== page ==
The Larkfield Resilience Fund will go after grant money and solicit donations from community members to help a variety of projects, the first of which envisions planting as many as 200 trees in the front yards of homes that are being rebuilt.

The nonprofit is also interested in installing a warning siren and a lookout camera that will monitor for potential wildfires threatening Larkfield. An emergency preparedness training program also is envisioned for residents.

The fund is overseen by a seven-member board of directors, all of whom are fire survivors.

Separately, the Rebuild Northbay Foundation and Habitat for Humanity are helping Larkfield Estates and Mark West Estates secure funds for 1 mile of fencing to insulate the communities from traffic on Mark West Springs Road and Old Redwood Highway.

Jennifer Gray Thompson, the rebuild foundation’s executive director, said the Larkfield effort will cost about $476,000.

“That is a half-million dollars that they then don’t have to come up with in a community that is already underinsured,” Thompson said. “It’s a big deal.”

Thompson said earlier this month that the organizations were still working to line up all the financing.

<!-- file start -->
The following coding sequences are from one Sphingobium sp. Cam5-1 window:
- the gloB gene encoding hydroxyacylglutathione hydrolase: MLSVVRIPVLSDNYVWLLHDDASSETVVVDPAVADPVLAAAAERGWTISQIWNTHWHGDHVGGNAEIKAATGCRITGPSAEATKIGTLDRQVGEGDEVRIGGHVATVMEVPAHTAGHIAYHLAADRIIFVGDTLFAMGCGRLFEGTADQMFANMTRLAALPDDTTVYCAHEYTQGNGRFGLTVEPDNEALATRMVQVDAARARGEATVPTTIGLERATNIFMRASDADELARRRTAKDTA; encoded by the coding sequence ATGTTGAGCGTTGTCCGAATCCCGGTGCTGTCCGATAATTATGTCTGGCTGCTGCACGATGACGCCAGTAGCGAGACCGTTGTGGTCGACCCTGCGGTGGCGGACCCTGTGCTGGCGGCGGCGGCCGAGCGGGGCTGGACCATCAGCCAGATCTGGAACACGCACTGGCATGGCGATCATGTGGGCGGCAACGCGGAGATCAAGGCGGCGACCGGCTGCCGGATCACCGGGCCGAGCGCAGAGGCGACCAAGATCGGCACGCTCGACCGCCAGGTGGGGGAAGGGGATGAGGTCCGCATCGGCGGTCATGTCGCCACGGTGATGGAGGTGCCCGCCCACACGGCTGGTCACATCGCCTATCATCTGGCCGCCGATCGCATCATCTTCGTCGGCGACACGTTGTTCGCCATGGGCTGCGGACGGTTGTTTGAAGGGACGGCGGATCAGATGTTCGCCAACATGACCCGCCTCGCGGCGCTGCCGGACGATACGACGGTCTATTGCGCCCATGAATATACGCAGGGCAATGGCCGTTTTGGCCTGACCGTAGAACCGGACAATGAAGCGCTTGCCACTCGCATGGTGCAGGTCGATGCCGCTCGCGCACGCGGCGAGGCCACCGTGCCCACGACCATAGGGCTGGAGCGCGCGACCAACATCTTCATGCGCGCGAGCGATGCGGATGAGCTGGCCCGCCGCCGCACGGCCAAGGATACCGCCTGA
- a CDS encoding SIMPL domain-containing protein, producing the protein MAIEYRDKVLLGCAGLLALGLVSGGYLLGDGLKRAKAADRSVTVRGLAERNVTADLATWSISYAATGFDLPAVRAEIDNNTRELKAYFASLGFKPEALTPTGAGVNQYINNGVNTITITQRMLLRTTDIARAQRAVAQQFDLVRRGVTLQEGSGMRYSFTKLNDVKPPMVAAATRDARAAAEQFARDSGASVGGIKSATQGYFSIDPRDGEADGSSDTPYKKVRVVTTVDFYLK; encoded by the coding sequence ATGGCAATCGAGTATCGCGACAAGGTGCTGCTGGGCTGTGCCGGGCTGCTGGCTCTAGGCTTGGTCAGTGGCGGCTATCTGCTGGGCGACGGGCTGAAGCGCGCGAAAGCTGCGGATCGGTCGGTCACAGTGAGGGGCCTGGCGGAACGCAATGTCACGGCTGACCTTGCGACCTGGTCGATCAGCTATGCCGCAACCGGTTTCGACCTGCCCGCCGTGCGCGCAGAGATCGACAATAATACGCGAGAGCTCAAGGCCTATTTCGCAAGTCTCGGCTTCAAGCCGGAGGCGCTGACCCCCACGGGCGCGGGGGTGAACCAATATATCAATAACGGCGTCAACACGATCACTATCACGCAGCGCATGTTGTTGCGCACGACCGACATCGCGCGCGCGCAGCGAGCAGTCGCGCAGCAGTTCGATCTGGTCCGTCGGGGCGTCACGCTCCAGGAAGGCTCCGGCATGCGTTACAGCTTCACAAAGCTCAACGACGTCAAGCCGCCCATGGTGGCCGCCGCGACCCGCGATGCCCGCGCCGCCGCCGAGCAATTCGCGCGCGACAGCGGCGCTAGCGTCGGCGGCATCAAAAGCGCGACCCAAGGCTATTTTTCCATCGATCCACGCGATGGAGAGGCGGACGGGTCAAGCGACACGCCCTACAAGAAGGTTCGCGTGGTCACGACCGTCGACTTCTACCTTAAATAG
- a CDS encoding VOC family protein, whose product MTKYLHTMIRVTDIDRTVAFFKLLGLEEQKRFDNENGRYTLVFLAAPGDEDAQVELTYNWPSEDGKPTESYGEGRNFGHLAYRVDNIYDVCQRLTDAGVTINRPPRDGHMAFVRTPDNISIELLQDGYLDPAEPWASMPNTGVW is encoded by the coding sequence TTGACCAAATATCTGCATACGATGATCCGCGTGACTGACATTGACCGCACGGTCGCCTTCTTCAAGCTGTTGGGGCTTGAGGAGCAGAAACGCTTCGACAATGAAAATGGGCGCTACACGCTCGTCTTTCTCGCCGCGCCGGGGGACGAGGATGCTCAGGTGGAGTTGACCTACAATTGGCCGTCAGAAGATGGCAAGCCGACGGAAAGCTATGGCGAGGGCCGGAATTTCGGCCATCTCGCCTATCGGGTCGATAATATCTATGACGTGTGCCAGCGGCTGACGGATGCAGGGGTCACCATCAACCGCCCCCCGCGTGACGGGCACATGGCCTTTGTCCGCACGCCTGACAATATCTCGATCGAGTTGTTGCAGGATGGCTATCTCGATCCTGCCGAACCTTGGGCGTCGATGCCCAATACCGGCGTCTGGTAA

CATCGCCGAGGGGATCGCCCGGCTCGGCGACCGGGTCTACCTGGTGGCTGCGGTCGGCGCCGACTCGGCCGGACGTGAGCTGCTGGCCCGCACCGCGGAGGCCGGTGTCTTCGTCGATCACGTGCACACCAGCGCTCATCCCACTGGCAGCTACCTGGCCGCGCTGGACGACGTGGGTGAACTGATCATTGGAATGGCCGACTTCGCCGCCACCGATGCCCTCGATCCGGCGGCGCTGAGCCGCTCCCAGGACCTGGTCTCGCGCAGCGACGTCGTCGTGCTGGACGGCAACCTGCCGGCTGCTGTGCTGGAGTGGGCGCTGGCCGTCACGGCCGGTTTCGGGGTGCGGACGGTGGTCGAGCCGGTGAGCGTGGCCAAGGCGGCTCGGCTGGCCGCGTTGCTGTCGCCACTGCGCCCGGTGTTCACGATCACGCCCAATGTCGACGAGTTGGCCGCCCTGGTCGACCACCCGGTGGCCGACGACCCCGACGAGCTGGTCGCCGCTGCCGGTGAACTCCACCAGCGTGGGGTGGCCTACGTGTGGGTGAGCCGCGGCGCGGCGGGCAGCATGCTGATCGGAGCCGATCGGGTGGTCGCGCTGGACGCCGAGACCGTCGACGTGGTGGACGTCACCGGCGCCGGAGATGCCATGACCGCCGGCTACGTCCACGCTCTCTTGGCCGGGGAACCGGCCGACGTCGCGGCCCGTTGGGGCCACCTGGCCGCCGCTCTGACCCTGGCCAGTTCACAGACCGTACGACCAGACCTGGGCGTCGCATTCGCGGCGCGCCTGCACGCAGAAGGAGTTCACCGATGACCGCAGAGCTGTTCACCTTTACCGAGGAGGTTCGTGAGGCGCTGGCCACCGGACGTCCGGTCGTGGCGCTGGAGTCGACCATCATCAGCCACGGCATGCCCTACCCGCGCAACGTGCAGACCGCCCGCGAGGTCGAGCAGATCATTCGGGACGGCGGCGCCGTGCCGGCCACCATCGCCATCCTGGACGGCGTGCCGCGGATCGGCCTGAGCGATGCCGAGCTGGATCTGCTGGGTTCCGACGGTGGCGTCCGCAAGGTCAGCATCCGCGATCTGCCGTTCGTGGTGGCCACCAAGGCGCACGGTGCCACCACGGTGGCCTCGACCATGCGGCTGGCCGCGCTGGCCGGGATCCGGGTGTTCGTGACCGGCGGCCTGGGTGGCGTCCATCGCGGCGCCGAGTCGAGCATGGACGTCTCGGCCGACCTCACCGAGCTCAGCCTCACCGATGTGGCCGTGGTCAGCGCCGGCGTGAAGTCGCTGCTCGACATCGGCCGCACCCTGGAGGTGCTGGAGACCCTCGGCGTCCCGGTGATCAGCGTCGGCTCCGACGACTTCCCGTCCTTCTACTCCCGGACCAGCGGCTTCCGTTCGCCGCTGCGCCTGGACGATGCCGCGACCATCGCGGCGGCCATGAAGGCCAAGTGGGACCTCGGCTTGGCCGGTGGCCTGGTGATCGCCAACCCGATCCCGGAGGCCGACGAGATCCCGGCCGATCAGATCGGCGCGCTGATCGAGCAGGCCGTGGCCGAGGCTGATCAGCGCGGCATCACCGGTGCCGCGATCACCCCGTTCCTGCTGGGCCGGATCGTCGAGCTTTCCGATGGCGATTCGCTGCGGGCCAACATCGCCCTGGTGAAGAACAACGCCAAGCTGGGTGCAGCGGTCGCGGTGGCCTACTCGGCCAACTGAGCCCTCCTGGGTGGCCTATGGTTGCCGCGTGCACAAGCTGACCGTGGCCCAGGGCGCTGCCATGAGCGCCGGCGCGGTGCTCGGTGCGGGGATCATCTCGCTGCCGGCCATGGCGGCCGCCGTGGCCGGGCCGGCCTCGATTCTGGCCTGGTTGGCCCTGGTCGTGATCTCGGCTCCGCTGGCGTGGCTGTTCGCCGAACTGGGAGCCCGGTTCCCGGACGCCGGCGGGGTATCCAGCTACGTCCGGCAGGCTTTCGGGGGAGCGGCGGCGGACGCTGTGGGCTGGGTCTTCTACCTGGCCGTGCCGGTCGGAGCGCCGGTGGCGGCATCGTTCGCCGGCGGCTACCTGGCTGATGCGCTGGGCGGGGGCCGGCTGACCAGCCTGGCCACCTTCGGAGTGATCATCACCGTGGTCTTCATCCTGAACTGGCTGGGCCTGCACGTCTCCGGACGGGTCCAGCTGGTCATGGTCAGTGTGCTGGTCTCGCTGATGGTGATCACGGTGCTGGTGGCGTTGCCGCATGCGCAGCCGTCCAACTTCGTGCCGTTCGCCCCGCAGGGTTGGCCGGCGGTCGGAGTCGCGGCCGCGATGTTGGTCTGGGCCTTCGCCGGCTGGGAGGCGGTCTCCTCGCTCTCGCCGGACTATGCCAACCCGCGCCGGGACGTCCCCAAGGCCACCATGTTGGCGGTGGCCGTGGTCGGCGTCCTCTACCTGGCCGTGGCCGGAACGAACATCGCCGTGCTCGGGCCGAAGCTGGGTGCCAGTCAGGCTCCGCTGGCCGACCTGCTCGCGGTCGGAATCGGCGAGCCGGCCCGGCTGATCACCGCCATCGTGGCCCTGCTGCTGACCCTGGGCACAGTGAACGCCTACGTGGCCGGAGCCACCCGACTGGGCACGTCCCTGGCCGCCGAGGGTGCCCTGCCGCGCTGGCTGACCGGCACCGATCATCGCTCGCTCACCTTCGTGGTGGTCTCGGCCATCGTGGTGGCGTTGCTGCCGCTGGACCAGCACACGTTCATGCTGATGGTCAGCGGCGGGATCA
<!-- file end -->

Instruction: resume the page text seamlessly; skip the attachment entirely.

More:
Rebuild Northbay was founded by Sonoma-based lobbyist and developer Darius Anderson, who is managing member of Sonoma Media Investments, which owns The Press Democrat.

Utility work nears completion

PG&E crews remain at work replacing underground electric lines destroyed in Larkfield Estates and Mark West Estates. The utility expects to have the whole project finished by the end of the month, according to spokeswoman Deanna Contreras.

PG&E had previously said the work would be done by the end of the year. The project involved more than four miles of trenching and installing eight miles of underground electrical lines.

Contreras said PG&E is working with Sonoma County officials to determine the best time for permanent restoration of the roads where the utility trenched in the subdivisions. Crews will place temporary asphalt in the areas in the meantime, she said.

You can reach Staff Writer J.D. Morris at 707-521-5337 or jd.morris@pressdemocrat.com. On Twitter @thejdmorris.